2. Become An Expert (On Something)<img lazy-loadable="true" src="https://assets.rebelmouse.io/eyJhbGciOiJIUzI1NiIsInR5cCI6IkpXVCJ9.eyJpbWFnZSI6Imh0dHBzOi8vYXNzZXRzLnJibC5tcy8yNDUyMDk3My9vcmlnaW4uanBnIiwiZXhwaXJlc19hdCI6MTY1MzUwMDgzOH0.hYRiGNcfd7dD9qDmI9OQsWtAMhtL18L1bO7tNSPJOsQ/img.jpg?width=980" id="8319a" class="rm-shortcode" data-rm-shortcode-id="77abe2a8811778a5660fb91d53438e88" data-rm-shortcode-name="rebelmouse-image" alt="Woman takes notes to be a better employee and earn a raise" /><p>This "something" should be related to your field, obviously. There's no point in learning everything there is to know about QuickBooks if you work as an account supervisor. Sure, it might occasionally come in handy, but <a href="https://www.workitdaily.com/career-goals" target="_blank">the goal is to become a go-to person</a> on a topic.</p><p>If someone has questions about an account, they should be coming to you, and you need to be able to answer them. It's even more impressive if you can reach out before they even realize there's an issue. Not only does that mean that you increase your customer retention, but your clients will remember that and recommend you.</p>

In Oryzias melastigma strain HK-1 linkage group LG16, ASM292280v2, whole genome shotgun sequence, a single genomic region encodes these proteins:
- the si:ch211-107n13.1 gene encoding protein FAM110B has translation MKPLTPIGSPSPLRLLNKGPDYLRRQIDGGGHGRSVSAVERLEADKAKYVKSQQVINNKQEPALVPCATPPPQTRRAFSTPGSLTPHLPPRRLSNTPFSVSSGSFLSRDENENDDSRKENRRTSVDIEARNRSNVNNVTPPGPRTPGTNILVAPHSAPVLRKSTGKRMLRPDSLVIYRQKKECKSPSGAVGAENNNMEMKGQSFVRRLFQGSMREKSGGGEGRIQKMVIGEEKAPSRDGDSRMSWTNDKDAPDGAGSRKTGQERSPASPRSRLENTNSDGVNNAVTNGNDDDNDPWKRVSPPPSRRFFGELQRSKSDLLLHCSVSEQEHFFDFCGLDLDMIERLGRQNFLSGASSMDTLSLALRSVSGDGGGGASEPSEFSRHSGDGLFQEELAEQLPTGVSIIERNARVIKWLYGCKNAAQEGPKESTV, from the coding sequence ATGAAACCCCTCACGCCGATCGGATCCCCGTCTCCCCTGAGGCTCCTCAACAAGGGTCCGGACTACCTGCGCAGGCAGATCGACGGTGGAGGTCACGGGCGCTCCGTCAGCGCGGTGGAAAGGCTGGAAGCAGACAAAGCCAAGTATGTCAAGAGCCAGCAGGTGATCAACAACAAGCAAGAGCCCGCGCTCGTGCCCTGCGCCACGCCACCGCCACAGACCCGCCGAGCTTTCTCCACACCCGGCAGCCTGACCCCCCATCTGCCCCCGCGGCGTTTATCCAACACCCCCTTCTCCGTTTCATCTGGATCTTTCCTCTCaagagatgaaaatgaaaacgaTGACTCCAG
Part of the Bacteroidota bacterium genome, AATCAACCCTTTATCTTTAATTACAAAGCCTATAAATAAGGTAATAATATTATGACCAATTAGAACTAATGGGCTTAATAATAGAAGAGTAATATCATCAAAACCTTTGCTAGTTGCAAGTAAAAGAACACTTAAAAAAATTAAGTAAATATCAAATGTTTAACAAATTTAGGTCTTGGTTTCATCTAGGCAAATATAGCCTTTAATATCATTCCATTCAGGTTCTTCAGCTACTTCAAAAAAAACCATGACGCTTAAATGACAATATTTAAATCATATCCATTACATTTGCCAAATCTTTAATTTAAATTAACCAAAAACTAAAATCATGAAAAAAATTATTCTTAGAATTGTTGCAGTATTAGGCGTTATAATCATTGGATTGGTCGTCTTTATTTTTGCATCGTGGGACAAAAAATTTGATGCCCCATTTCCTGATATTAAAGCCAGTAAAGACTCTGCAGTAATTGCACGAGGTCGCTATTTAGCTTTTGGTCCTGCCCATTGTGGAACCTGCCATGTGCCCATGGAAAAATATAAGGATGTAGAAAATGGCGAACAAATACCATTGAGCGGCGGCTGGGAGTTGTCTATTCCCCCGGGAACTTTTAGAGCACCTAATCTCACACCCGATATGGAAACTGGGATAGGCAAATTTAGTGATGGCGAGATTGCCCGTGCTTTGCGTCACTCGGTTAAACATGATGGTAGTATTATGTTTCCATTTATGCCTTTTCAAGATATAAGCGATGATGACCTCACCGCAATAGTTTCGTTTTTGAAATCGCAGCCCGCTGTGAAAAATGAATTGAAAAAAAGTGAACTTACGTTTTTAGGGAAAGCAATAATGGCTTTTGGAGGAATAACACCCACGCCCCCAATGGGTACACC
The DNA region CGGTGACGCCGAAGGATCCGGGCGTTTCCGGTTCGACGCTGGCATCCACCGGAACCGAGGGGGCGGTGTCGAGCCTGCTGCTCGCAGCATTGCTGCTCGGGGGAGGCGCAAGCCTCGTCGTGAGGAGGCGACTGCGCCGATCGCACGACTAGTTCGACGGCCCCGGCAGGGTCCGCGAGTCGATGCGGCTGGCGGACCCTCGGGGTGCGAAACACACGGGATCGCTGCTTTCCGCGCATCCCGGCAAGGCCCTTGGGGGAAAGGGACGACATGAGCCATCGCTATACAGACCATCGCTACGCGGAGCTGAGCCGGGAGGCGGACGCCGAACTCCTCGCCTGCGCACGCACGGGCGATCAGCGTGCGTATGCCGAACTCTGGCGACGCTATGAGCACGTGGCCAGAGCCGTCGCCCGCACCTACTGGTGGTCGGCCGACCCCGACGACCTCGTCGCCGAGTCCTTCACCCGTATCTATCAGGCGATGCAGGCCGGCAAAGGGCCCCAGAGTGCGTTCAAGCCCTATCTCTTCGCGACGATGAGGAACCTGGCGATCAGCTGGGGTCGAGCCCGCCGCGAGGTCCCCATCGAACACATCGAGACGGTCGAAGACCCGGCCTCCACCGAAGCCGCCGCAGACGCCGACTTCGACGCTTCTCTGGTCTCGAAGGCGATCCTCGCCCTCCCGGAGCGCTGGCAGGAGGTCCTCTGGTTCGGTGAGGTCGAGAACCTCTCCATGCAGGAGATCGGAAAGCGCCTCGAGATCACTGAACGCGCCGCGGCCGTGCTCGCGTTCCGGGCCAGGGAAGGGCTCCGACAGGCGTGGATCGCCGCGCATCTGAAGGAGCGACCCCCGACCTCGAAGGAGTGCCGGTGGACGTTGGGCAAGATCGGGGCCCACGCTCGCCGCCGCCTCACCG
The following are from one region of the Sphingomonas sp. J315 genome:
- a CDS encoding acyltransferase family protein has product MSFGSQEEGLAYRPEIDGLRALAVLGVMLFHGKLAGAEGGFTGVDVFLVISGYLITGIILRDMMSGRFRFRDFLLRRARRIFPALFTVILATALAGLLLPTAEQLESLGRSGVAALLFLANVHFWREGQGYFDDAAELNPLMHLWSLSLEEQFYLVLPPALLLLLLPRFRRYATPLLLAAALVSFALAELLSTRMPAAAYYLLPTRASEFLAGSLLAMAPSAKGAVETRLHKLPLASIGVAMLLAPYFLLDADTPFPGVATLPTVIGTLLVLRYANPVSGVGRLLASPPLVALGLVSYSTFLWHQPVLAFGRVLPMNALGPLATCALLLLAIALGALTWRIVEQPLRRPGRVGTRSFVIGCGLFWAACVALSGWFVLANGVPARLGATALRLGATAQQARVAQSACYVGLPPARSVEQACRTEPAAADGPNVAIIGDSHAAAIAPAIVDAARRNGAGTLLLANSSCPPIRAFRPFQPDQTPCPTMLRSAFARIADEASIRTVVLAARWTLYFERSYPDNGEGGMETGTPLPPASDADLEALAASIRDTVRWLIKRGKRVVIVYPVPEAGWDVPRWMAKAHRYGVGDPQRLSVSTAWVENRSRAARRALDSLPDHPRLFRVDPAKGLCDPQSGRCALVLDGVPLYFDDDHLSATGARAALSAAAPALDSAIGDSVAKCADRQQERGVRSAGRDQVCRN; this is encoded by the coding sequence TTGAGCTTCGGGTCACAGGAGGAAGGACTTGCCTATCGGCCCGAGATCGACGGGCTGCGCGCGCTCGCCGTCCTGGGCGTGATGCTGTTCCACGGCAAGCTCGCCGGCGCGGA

3. Find A Mentor<img lazy-loadable="true" src="https://assets.rebelmouse.io/eyJhbGciOiJIUzI1NiIsInR5cCI6IkpXVCJ9.eyJpbWFnZSI6Imh0dHBzOi8vYXNzZXRzLnJibC5tcy8yNDUyMDk3NC9vcmlnaW4uanBnIiwiZXhwaXJlc19hdCI6MTY2Mzc2NjU2OX0.mi87xKVyXMBRwTms8wWFIw7h9zYdclwKpVg7q_fV0Ps/img.jpg?width=980" id="d8fbb" class="rm-shortcode" data-rm-shortcode-id="25be6daa30af565ebf4932bfb63a836d" data-rm-shortcode-name="rebelmouse-image" alt="Man finds a mentor at work" /><p>Not just any mentor. Do what you can to make sure that the mentor you choose is <a href="http://money.usnews.com/money/blogs/outside-voices-careers/2010/01/13/13-tips-on-finding-a-mentor" target="_blank">someone who you would like to model your career after</a>.</p><p>In today's marketplace, having a mentor that's a little bit old-fashioned (or at least respected in the industry) might be a great way to distinguish yourself. After all, careers now last about 4-5 years, instead of 40-50. You feel like you need to be on-call 24/7, but that doesn't leave you any time for a life. A mentor can help you work through the kinks, and can help you to pave a path that others want to follow.</p><p>With some guidance from a mentor, you'll stand out from other employees on the job, and could be next in line to get a raise. </p>